When Ronald Reagan accepted the Republican presidential nomination in 1980, he called for 'a new consensus with all those across the land who share a community of values embodied in these words: family, work, neighborhood, peace, and freedom.'
Twelve years later in his acceptance speech, Democrat Bill Clinton invoked a similar set of values -- 'opportunity, responsibility, and community' -- that had been watchwords of his successful presidential campaign.
Reagan and Clinton spoke in everyday language that evoked moral values, not public policies. They were elected and re-elected against opponents who tended to speak the language of government and politics, not normal life. Not surprisingly, 'speaking American' beats speaking Bureaucratese.
In most recent political campaigns, including the 2000 presidential race, the 2002 congressional elections and last year's California recall vote, conservatives have spoken American in more convincing ways than progressives. So how can we as progressives become more fluent in talking American?
First, speak the language of everyday experience. If you're advocating an increase in the minimum wage or opposing a trade agreement that could cost American jobs, explain what it all means for a single mom struggling to support her kids on her paychecks.
Second, ask yourself what values are at stake -- and talk about those values. If you're supporting a living-wage ordinance, then the issue is the moral value the community places on hard work. If the issue is government contracts for companies that bust unions, then the discussion includes individual Americans' rights to free speech and freedom of association. And if it's exorbitant salaries or corrupt practices of corporate executives, then the issue is personal responsibility. Whatever the issue, an appeal to morality is more persuasive than one that's purely technical.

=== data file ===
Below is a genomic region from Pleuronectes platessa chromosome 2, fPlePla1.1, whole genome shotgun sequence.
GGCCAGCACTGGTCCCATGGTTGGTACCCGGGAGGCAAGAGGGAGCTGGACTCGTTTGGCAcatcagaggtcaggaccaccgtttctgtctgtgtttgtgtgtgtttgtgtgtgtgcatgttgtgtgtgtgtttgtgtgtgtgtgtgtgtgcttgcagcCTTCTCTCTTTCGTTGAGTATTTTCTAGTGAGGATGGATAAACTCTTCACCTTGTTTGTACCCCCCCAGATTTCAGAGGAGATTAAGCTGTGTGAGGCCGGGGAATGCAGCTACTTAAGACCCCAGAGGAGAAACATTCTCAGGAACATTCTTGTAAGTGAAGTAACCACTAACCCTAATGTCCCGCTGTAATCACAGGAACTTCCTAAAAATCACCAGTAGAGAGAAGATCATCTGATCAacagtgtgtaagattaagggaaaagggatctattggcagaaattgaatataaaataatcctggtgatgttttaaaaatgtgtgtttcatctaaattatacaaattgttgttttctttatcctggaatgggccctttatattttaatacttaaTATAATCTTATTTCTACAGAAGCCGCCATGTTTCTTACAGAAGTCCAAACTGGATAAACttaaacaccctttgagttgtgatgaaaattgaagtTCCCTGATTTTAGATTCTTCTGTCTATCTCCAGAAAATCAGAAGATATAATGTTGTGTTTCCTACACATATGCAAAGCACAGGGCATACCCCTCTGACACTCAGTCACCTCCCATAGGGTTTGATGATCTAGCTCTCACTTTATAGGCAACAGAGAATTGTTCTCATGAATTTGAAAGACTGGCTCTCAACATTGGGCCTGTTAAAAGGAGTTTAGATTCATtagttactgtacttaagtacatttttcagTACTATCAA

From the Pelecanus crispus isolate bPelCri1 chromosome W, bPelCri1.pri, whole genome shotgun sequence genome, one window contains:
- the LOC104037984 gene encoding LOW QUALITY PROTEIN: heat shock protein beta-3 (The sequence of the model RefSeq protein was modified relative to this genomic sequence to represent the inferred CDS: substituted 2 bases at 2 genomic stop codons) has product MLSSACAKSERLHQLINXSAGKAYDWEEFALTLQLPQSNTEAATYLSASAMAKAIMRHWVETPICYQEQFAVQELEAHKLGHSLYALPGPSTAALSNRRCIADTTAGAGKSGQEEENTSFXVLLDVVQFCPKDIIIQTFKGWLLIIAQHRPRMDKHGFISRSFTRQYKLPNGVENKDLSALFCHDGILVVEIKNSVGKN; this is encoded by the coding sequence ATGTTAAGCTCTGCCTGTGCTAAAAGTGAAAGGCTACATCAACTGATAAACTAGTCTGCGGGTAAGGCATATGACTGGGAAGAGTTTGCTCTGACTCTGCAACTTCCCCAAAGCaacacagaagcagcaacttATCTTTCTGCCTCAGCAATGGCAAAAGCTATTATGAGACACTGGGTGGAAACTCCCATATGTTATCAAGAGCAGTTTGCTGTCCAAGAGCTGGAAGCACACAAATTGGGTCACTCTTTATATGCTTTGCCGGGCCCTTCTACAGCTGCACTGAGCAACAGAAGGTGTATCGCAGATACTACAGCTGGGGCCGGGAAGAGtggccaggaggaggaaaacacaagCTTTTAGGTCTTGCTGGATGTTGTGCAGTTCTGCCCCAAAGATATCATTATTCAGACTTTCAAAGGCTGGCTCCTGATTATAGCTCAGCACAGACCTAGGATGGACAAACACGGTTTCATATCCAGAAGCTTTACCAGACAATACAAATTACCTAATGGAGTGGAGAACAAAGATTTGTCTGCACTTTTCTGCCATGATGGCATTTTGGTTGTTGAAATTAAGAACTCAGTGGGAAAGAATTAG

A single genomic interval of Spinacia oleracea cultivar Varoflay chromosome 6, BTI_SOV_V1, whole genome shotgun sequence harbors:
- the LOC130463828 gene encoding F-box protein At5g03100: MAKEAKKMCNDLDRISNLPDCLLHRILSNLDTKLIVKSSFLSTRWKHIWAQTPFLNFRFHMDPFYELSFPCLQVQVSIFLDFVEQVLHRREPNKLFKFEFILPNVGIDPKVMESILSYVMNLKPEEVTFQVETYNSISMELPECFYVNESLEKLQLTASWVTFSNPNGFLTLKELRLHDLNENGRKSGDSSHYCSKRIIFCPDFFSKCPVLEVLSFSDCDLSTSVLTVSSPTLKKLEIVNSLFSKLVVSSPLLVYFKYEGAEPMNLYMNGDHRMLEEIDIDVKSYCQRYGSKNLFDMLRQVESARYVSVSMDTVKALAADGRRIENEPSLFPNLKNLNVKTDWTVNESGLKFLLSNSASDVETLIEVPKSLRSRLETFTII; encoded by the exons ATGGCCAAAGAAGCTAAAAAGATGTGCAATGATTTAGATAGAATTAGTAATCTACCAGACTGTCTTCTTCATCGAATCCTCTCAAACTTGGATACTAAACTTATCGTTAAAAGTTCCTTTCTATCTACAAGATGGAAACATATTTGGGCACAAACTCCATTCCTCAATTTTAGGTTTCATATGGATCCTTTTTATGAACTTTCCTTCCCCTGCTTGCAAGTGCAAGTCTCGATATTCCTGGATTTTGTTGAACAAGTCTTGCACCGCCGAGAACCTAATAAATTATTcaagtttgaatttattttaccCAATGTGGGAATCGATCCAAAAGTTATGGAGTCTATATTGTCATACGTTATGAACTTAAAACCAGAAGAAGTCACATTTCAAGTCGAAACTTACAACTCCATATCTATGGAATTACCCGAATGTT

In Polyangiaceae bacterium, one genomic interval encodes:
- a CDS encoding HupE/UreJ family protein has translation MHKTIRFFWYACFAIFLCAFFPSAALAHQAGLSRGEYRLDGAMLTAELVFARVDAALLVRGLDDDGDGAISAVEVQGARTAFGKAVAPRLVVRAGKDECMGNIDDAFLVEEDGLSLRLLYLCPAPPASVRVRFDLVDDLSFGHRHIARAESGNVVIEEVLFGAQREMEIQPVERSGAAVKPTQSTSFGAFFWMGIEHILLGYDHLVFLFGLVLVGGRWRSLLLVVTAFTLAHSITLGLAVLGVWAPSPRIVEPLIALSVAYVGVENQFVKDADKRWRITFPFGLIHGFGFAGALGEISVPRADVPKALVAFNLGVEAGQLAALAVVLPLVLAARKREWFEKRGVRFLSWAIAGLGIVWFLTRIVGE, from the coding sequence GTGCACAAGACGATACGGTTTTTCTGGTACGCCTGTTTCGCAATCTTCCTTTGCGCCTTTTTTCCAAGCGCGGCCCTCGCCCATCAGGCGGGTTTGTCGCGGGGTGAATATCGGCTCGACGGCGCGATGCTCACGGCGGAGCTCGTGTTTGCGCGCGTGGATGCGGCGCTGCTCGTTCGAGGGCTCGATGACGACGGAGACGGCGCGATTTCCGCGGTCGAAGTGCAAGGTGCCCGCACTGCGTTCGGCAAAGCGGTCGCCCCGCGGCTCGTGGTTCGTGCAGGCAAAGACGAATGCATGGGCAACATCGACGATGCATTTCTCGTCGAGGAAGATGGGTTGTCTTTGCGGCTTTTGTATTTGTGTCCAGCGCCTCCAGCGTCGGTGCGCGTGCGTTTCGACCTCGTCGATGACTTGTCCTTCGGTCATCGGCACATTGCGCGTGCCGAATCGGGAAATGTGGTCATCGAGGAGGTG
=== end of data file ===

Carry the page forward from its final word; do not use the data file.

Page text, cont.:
Third, tell stories, parables really, that evoke people's sense of what is right and wrong. Progressive parables include the following:
Rot at the top
The classic populist tale holds that those with the most power and privilege have betrayed the larger community. Pervasive corporate wrongdoing (think Enron and WorldCom) -- as well as practices that are legal but harmful, such as moving operations offshore to escape taxes in this country -- fit under the powerful banner of 'rot at the top,' a phrase popularized by former labor secretary Robert Reich in the 1980s.
The flip side of unpunished wrongdoing by big shots is unrewarded contributions and responsibility by regular people. When Bill Clinton talked about people 'who work hard and play by the rules,' he appealed to the widely held belief that people who hold down jobs, pay their taxes, live within the law, and do right by their community are not getting the respect and rewards they have earned. That's why slogans like 'Make work pay' win wide support for living-wage ordinances, union organizing drives, and programs that help people move from welfare to employment.
The caring community
Americans devoutly believe in helping each other and sharing life's benefits and burdens. For all our individualism, we know we can't make it without a community behind us. In difficult times, such as the post-9/11 world, Americans want everyone to contribute, especially those with the most advantages. Progressives can use rhetorical jujitsu against President Bush: If our nation really is besieged, then how can we justify new benefits for the wealthy and new burdens on the rest of us?
The people rising
Our nation's primal story is the American Revolution: citizens standing up, peaceably at first, to demand the right to govern themselves. From the Proposition 13 tax rebellion of the 1970s to the current property rights movement and the recent recall election in California, conservatives have presented themselves as modern-day Minutemen. But progressives were equally successful evoking America's insurgent past during the '60s and '70s with the civil rights movement, the women's movement, and the peace movement. All successful movements, whether of the left, right, or center, cast their causes as something larger than the redress of specific grievances.
Speaking everyday language, appealing to common values, and developing populist parables -- that's how progressives can communicate to our fellow citizens, not just with each other, and persuade all Americans to follow their best instincts and further their best interests.
David Kusnet was chief speechwriter for President Bill Clinton from 1992 through 1994. He is currently a visiting fellow at the Economic Policy Institute and is author of Speaking American: How the Democrats Can Win in the Nineties (Thunder's Mouth, 1992). From the progressive biweekly In These Times (Nov. 17, 2003). Subscriptions: $36.95/yr. (52 issues) from 2040 N. Milwaukee Ave., Chicago, IL 60647.